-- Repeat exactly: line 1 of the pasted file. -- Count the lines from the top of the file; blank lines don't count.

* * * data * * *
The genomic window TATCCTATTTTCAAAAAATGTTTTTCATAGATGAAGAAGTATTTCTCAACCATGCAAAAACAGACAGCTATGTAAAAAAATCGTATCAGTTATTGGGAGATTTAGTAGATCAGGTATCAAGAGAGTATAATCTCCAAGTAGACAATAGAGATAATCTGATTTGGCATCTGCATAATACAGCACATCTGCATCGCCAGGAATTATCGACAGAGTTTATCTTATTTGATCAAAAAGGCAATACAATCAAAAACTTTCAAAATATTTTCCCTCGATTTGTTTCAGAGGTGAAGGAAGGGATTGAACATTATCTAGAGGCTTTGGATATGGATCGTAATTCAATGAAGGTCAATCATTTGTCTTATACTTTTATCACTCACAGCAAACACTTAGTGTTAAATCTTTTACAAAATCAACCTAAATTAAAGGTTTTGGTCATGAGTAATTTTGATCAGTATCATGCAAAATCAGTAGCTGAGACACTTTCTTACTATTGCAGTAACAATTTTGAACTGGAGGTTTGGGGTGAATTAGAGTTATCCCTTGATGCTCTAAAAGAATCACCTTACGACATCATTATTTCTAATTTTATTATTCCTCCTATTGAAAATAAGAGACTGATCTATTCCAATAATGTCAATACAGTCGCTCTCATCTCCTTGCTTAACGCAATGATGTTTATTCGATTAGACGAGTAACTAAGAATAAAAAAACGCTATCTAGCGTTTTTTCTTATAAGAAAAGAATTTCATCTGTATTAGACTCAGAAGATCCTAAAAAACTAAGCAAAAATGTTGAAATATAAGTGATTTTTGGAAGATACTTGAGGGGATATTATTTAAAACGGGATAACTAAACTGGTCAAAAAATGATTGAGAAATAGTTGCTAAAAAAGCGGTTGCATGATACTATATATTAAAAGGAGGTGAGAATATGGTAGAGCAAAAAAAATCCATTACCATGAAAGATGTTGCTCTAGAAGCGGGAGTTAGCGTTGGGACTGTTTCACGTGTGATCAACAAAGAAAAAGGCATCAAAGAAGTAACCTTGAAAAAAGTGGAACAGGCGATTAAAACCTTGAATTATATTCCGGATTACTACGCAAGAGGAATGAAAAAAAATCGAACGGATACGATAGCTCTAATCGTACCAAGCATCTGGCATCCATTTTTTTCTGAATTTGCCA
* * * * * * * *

The genomic window TATCCTATTTTCAAAAAATGTTTTTCATAGATGAAGAAGTATTTCTCAACCATGCAAAAACAGACAGCTATGTAAAAAAATCGTATCAGTTATTGGGAGATTTAGTAGATCAGGTATCAAGAGAGTATAATCTCCAAGTAGACAATAGAGATAATCTGATTTGGCATCTGCATAATACAGCACATCTGCATCGCCAGGAATTATCGACAGAGTTTATCTTATTTGATCAAAAAGGCAATACAATCAAAAACTTTCAAAATATTTTCCCTCGATTTGTTTCAGAGGTGAAGGAAGGGATTGAACATTATCTAGAGGCTTTGGATATGGATCGTAATTCAATGAAGGTCAATCATTTGTCTTATACTTTTATCACTCACAGCAAACACTTAGTGTTAAATCTTTTACAAAATCAACCTAAATTAAAGGTTTTGGTCATGAGTAATTTTGATCAGTATCATGCAAAATCAGTAGCTGAGACACTTTCTTACTATTGCAGTAACAATTTTGAACTGGAGGTTTGGGGTGAATTAGAGTTATCCCTTGATGCTCTAAAAGAATCACCTTACGACATCATTATTTCTAATTTTATTATTCCTCCTATTGAAAATAAGAGACTGATCTATTCCAATAATGTCAATACAGTCGCTCTCATCTCCTTGCTTAACGCAATGATGTTTATTCGATTAGACGAGTAACTAAGAATAAAAAAACGCTATCTAGCGTTTTTTCTTATAAGAAAAGAATTTCATCTGTATTAGACTCAGAAGATCCTAAAAAACTAAGCAAAAATGTTGAAATATAAGTGATTTTTGGAAGATACTTGAGGGGATATTATTTAAAACGGGATAACTAAACTGGTCAAAAAATGATTGAGAAATAGTTGCTAAAAAAGCGGTTGCATGATACTATATATTAAAAGGAGGTGAGAATATGGTAGAGCAAAAAAAATCCATTACCATGAAAGATGTTGCTCTAGAAGCGGGAGTTAGCGTTGGGACTGTTTCACGTGTGATCAACAAAGAAAAAGGCATCAAAGAAGTAACCTTGAAAAAAGTGGAACAGGCGATTAAAACCTTGAATTATATTCCGGATTACTACGCAAGAGGAATGAAAAAAAATCGAACGGATACGATAGCTCTAATCGTACCAAGCATCTGGCATCCATTTTTTTCTGAATTTGCCA